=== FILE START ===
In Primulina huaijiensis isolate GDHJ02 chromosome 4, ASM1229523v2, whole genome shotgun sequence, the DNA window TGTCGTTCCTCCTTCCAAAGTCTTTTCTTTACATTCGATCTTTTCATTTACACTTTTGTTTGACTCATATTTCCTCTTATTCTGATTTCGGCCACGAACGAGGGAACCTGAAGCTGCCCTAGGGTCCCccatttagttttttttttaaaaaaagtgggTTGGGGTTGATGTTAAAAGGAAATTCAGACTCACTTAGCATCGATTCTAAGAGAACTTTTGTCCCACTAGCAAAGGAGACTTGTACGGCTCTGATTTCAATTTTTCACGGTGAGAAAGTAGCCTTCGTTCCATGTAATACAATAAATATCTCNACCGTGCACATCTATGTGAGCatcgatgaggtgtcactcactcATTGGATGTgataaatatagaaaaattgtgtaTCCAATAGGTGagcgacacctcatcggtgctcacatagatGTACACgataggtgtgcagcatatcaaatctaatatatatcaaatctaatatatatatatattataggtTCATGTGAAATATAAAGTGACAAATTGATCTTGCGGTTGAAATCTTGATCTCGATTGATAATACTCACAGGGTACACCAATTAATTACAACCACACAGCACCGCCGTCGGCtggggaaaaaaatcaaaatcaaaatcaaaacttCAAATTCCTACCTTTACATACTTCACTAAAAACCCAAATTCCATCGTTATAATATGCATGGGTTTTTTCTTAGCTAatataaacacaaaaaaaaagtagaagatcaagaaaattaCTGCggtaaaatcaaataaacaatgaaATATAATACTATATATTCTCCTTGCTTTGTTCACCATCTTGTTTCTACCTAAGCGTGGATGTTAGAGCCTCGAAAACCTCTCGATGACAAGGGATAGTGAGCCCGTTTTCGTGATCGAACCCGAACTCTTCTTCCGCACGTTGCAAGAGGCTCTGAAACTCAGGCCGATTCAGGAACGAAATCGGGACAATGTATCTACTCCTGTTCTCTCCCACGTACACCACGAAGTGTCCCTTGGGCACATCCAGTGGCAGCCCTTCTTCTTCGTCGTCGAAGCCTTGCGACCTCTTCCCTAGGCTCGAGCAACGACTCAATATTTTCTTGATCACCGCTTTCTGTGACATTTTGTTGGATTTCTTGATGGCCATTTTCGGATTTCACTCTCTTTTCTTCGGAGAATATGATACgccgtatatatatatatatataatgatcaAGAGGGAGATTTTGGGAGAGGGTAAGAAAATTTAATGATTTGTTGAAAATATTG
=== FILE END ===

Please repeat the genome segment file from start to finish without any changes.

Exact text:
In Primulina huaijiensis isolate GDHJ02 chromosome 4, ASM1229523v2, whole genome shotgun sequence, the DNA window TGTCGTTCCTCCTTCCAAAGTCTTTTCTTTACATTCGATCTTTTCATTTACACTTTTGTTTGACTCATATTTCCTCTTATTCTGATTTCGGCCACGAACGAGGGAACCTGAAGCTGCCCTAGGGTCCCccatttagttttttttttaaaaaaagtgggTTGGGGTTGATGTTAAAAGGAAATTCAGACTCACTTAGCATCGATTCTAAGAGAACTTTTGTCCCACTAGCAAAGGAGACTTGTACGGCTCTGATTTCAATTTTTCACGGTGAGAAAGTAGCCTTCGTTCCATGTAATACAATAAATATCTCNACCGTGCACATCTATGTGAGCatcgatgaggtgtcactcactcATTGGATGTgataaatatagaaaaattgtgtaTCCAATAGGTGagcgacacctcatcggtgctcacatagatGTACACgataggtgtgcagcatatcaaatctaatatatatcaaatctaatatatatatatattataggtTCATGTGAAATATAAAGTGACAAATTGATCTTGCGGTTGAAATCTTGATCTCGATTGATAATACTCACAGGGTACACCAATTAATTACAACCACACAGCACCGCCGTCGGCtggggaaaaaaatcaaaatcaaaatcaaaacttCAAATTCCTACCTTTACATACTTCACTAAAAACCCAAATTCCATCGTTATAATATGCATGGGTTTTTTCTTAGCTAatataaacacaaaaaaaaagtagaagatcaagaaaattaCTGCggtaaaatcaaataaacaatgaaATATAATACTATATATTCTCCTTGCTTTGTTCACCATCTTGTTTCTACCTAAGCGTGGATGTTAGAGCCTCGAAAACCTCTCGATGACAAGGGATAGTGAGCCCGTTTTCGTGATCGAACCCGAACTCTTCTTCCGCACGTTGCAAGAGGCTCTGAAACTCAGGCCGATTCAGGAACGAAATCGGGACAATGTATCTACTCCTGTTCTCTCCCACGTACACCACGAAGTGTCCCTTGGGCACATCCAGTGGCAGCCCTTCTTCTTCGTCGTCGAAGCCTTGCGACCTCTTCCCTAGGCTCGAGCAACGACTCAATATTTTCTTGATCACCGCTTTCTGTGACATTTTGTTGGATTTCTTGATGGCCATTTTCGGATTTCACTCTCTTTTCTTCGGAGAATATGATACgccgtatatatatatatatataatgatcaAGAGGGAGATTTTGGGAGAGGGTAAGAAAATTTAATGATTTGTTGAAAATATTG